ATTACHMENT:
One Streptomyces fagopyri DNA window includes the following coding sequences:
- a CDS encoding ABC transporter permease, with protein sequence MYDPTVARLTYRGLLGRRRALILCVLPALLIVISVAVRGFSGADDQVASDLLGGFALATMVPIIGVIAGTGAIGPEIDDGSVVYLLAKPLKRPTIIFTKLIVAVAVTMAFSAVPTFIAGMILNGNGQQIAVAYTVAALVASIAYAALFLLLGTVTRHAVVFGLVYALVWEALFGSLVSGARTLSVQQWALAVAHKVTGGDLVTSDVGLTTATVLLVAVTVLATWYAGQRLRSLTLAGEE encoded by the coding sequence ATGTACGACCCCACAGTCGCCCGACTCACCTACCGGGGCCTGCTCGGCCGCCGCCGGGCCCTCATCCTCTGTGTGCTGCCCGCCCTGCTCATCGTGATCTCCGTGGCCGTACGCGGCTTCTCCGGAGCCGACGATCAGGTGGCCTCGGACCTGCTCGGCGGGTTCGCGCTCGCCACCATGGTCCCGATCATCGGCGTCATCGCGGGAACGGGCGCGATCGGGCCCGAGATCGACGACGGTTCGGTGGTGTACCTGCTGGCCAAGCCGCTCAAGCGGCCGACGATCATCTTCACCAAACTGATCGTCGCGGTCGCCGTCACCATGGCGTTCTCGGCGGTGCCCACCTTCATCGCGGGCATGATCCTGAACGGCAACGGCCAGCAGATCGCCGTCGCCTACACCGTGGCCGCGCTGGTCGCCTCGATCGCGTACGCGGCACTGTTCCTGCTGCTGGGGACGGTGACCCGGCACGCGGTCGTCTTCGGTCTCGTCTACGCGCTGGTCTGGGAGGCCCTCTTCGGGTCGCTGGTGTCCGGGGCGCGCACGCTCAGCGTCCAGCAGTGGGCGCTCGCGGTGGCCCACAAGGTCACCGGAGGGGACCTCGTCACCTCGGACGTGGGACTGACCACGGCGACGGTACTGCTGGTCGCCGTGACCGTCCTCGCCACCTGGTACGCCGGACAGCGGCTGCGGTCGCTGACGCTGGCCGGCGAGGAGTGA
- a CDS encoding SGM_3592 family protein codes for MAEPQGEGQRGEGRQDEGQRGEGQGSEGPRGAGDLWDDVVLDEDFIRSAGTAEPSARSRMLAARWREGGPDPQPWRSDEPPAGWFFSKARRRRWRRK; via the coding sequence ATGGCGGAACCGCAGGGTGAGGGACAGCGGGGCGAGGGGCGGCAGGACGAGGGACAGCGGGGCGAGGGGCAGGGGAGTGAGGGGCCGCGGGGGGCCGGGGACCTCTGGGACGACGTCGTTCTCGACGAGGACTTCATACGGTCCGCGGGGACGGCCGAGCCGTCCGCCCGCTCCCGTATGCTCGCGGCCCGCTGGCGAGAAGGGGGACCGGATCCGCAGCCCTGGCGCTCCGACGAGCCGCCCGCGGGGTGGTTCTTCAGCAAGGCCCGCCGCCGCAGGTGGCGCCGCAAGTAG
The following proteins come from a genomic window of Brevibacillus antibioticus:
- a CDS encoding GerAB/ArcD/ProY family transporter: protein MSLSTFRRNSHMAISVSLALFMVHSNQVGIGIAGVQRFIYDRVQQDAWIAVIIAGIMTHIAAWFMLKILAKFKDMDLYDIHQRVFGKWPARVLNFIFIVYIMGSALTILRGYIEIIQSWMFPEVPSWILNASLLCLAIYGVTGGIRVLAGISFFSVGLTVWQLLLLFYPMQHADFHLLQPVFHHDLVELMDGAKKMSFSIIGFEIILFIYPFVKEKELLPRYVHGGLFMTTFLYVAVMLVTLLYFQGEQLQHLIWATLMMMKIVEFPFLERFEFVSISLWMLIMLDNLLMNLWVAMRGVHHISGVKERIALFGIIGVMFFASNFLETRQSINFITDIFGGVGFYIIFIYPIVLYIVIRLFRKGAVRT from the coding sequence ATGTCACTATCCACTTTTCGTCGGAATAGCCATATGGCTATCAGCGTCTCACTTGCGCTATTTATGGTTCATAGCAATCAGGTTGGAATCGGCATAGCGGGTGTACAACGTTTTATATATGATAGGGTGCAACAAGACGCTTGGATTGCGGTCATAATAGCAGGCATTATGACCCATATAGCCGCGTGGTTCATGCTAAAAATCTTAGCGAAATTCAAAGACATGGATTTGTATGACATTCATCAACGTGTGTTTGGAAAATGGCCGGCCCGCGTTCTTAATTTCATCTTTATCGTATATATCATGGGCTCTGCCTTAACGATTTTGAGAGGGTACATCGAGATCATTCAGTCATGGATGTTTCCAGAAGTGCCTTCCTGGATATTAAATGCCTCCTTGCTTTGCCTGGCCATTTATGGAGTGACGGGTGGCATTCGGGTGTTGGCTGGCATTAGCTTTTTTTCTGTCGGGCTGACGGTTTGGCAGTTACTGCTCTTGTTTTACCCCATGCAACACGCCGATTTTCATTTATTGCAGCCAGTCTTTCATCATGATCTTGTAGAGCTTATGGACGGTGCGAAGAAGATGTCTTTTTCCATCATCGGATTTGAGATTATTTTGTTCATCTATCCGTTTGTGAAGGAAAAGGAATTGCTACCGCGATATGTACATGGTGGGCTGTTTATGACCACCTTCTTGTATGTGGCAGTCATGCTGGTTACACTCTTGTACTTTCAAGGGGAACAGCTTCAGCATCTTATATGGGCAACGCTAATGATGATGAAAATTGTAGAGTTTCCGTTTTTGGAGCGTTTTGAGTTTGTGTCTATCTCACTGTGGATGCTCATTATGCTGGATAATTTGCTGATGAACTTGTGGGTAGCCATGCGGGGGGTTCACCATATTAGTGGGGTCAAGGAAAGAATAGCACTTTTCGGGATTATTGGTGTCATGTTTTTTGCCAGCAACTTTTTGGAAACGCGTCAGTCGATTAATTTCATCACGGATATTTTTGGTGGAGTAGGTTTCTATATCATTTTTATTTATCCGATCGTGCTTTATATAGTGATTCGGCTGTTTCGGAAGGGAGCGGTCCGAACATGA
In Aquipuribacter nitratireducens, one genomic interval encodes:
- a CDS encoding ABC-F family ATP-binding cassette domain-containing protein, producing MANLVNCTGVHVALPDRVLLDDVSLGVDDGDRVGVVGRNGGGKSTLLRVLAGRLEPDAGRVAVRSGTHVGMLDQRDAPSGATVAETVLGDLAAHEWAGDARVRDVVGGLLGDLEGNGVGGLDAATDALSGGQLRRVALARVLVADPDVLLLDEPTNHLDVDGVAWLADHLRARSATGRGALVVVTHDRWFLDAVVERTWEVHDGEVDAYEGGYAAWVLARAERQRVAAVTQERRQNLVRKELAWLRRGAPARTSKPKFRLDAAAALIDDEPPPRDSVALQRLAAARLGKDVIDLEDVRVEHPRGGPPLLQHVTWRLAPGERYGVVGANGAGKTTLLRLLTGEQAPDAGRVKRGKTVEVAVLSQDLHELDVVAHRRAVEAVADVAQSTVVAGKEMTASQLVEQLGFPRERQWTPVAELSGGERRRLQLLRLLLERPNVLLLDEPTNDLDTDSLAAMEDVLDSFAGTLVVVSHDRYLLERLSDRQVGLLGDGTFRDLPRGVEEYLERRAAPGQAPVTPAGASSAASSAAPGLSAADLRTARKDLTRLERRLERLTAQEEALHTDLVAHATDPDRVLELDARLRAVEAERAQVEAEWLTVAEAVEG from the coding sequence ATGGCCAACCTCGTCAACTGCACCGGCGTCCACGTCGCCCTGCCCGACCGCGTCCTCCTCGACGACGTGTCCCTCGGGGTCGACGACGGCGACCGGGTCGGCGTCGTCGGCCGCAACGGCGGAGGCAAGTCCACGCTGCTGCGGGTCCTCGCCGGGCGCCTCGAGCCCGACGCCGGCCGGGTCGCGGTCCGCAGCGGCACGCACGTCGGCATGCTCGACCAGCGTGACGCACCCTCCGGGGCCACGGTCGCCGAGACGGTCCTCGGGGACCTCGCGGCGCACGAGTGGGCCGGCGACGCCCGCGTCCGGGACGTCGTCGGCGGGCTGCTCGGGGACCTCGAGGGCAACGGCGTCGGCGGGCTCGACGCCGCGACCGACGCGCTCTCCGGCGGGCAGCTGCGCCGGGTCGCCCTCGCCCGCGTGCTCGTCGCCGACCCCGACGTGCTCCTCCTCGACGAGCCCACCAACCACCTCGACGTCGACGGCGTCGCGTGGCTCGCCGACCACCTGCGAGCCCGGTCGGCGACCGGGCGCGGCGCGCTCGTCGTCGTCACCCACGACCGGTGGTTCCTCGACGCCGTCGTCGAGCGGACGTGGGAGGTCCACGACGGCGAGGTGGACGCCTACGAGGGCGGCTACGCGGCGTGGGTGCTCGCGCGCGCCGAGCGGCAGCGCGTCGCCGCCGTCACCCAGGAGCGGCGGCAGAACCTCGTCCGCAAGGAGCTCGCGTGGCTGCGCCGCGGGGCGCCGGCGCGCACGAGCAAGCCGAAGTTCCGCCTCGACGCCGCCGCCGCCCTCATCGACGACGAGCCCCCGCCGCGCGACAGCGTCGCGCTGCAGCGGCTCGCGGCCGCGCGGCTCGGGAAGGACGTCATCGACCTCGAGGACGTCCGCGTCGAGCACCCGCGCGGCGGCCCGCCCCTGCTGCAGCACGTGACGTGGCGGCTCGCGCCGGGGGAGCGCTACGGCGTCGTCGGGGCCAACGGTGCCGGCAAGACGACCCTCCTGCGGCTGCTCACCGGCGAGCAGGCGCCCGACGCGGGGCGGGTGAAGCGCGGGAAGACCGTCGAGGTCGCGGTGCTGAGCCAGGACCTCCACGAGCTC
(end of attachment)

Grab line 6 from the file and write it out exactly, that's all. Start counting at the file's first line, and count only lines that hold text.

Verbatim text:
In Aquipuribacter nitratireducens, one genomic interval encodes: